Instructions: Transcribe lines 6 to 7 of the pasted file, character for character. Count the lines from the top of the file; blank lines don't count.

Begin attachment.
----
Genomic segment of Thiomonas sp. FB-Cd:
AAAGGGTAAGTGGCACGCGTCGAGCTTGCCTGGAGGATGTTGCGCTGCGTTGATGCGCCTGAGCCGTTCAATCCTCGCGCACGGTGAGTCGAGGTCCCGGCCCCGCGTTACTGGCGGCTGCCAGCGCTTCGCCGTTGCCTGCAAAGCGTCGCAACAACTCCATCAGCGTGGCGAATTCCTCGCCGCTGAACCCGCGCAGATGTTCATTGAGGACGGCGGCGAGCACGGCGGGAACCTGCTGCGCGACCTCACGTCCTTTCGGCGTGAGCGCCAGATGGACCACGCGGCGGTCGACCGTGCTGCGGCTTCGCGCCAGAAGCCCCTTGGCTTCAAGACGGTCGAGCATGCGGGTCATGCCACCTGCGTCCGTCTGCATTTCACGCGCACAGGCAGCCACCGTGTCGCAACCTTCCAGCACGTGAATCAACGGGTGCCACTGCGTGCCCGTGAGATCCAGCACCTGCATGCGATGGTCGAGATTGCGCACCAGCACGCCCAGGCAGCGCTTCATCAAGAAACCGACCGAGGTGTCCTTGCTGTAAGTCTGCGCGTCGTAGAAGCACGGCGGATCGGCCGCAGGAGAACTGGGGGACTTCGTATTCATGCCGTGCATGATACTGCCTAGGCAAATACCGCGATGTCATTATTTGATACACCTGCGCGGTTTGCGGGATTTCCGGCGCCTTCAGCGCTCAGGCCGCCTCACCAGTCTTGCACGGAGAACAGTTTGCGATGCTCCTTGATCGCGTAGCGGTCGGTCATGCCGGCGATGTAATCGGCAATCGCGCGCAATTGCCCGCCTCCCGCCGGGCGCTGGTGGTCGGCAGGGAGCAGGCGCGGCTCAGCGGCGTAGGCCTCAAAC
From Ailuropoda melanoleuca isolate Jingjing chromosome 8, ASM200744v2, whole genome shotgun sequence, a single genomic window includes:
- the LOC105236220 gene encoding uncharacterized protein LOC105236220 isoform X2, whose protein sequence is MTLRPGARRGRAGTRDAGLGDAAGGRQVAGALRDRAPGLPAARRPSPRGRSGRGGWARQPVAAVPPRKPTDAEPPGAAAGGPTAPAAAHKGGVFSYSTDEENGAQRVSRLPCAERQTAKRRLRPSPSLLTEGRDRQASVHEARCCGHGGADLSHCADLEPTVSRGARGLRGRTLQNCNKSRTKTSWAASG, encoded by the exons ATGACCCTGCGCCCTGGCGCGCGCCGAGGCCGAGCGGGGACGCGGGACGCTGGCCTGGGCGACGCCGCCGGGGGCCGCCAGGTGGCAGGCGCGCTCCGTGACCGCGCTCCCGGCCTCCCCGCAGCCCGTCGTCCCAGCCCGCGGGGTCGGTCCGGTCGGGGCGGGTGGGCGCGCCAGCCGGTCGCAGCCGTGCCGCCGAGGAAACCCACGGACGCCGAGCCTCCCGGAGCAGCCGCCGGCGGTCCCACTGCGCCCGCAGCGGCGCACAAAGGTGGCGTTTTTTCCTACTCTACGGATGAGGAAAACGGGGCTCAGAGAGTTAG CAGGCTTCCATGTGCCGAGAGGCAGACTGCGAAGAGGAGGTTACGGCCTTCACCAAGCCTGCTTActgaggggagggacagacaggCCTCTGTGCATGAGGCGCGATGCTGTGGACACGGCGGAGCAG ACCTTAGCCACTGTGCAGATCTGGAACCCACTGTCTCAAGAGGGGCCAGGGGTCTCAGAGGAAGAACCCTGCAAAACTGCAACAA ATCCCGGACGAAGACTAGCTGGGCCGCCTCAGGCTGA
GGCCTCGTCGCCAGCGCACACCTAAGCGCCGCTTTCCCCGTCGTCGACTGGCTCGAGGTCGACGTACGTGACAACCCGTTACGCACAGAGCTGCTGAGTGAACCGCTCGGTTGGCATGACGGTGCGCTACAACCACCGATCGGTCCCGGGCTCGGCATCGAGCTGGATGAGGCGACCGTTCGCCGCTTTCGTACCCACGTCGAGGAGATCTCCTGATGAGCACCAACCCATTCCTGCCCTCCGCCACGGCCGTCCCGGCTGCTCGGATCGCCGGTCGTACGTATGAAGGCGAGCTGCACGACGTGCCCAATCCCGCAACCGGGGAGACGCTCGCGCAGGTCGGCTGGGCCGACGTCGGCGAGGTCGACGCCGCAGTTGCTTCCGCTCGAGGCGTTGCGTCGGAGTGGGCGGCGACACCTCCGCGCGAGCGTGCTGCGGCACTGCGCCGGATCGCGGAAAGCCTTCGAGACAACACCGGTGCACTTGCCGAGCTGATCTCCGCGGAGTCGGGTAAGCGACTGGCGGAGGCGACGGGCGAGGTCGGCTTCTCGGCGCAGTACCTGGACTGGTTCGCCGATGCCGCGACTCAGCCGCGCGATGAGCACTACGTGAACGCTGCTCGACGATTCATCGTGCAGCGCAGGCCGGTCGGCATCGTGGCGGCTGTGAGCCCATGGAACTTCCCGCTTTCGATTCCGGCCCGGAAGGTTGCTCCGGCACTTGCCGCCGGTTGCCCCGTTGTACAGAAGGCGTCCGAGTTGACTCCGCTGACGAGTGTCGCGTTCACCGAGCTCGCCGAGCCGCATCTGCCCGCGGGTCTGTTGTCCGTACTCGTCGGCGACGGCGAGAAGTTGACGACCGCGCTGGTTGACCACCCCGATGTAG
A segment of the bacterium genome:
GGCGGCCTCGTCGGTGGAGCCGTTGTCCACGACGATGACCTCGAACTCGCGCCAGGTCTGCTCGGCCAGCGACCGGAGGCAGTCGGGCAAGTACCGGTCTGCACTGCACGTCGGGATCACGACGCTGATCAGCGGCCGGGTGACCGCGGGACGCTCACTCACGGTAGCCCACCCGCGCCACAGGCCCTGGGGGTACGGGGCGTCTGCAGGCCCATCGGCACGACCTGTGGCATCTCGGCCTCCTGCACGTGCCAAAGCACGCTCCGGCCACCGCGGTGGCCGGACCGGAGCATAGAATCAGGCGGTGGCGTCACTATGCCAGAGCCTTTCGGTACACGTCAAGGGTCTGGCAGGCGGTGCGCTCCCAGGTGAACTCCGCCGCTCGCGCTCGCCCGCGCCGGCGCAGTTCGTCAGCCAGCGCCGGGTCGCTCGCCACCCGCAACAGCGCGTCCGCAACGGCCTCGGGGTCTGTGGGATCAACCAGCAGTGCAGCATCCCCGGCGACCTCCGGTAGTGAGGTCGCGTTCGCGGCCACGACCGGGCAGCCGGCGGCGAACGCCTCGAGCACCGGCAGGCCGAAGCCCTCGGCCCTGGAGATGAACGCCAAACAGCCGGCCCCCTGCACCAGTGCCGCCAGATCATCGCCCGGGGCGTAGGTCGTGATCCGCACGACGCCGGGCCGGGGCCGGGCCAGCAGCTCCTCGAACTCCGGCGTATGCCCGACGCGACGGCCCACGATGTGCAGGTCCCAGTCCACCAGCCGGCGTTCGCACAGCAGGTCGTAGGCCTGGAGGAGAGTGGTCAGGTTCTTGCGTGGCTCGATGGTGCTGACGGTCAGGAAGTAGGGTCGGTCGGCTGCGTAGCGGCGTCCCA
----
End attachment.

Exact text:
A segment of the bacterium genome:
GGCGGCCTCGTCGGTGGAGCCGTTGTCCACGACGATGACCTCGAACTCGCGCCAGGTCTGCTCGGCCAGCGACCGGAGGCAGTCGGGCAAGTACCGGTCTGCACTGCACGTCGGGATCACGACGCTGATCAGCGGCCGGGTGACCGCGGGACGCTCACTCACGGTAGCCCACCCGCGCCACAGGCCCTGGGGGTACGGGGCGTCTGCAGGCCCATCGGCACGACCTGTGGCATCTCGGCCTCCTGCACGTGCCAAAGCACGCTCCGGCCACCGCGGTGGCCGGACCGGAGCATAGAATCAGGCGGTGGCGTCACTATGCCAGAGCCTTTCGGTACACGTCAAGGGTCTGGCAGGCGGTGCGCTCCCAGGTGAACTCCGCCGCTCGCGCTCGCCCGCGCCGGCGCAGTTCGTCAGCCAGCGCCGGGTCGCTCGCCACCCGCAACAGCGCGTCCGCAACGGCCTCGGGGTCTGTGGGATCAACCAGCAGTGCAGCATCCCCGGCGACCTCCGGTAGTGAGGTCGCGTTCGCGGCCACGACCGGGCAGCCGGCGGCGAACGCCTCGAGCACCGGCAGGCCGAAGCCCTCGGCCCTGGAGATGAACGCCAAACAGCCGGCCCCCTGCACCAGTGCCGCCAGATCATCGCCCGGGGCGTAGGTCGTGATCCGCACGACGCCGGGCCGGGGCCGGGCCAGCAGCTCCTCGAACTCCGGCGTATGCCCGACGCGACGGCCCACGATGTGCAGGTCCCAGTCCACCAGCCGGCGTTCGCACAGCAGGTCGTAGGCCTGGAGGAGAGTGGTCAGGTTCTTGCGTGGCTCGATGGTGCTGACGGTCAGGAAGTAGGGTCGGTCGGCTGCGTAGCGGCGTCCCA